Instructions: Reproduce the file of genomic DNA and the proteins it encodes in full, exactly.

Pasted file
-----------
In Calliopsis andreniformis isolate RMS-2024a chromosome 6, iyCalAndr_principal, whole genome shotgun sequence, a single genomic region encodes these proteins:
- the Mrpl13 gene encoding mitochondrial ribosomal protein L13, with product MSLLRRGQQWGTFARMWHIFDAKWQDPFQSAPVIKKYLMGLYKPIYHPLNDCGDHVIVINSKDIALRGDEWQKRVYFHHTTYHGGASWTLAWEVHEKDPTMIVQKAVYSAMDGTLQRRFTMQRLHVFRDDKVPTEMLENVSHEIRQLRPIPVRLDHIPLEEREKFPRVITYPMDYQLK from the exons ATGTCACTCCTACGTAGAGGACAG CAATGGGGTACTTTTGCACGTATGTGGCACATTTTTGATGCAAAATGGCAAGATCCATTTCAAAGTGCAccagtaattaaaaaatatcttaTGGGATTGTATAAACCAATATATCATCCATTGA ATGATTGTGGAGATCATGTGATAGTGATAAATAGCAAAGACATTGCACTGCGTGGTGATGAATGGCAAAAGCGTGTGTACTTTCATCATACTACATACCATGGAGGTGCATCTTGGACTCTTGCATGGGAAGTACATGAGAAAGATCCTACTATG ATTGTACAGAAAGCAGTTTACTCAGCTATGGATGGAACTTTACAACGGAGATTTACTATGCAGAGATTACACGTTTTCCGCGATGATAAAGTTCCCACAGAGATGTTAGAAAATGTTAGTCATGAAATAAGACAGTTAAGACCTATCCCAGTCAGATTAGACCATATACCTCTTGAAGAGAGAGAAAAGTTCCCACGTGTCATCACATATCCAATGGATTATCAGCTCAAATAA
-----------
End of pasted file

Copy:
In Calliopsis andreniformis isolate RMS-2024a chromosome 6, iyCalAndr_principal, whole genome shotgun sequence, a single genomic region encodes these proteins:
- the Mrpl13 gene encoding mitochondrial ribosomal protein L13, with product MSLLRRGQQWGTFARMWHIFDAKWQDPFQSAPVIKKYLMGLYKPIYHPLNDCGDHVIVINSKDIALRGDEWQKRVYFHHTTYHGGASWTLAWEVHEKDPTMIVQKAVYSAMDGTLQRRFTMQRLHVFRDDKVPTEMLENVSHEIRQLRPIPVRLDHIPLEEREKFPRVITYPMDYQLK from the exons ATGTCACTCCTACGTAGAGGACAG CAATGGGGTACTTTTGCACGTATGTGGCACATTTTTGATGCAAAATGGCAAGATCCATTTCAAAGTGCAccagtaattaaaaaatatcttaTGGGATTGTATAAACCAATATATCATCCATTGA ATGATTGTGGAGATCATGTGATAGTGATAAATAGCAAAGACATTGCACTGCGTGGTGATGAATGGCAAAAGCGTGTGTACTTTCATCATACTACATACCATGGAGGTGCATCTTGGACTCTTGCATGGGAAGTACATGAGAAAGATCCTACTATG ATTGTACAGAAAGCAGTTTACTCAGCTATGGATGGAACTTTACAACGGAGATTTACTATGCAGAGATTACACGTTTTCCGCGATGATAAAGTTCCCACAGAGATGTTAGAAAATGTTAGTCATGAAATAAGACAGTTAAGACCTATCCCAGTCAGATTAGACCATATACCTCTTGAAGAGAGAGAAAAGTTCCCACGTGTCATCACATATCCAATGGATTATCAGCTCAAATAA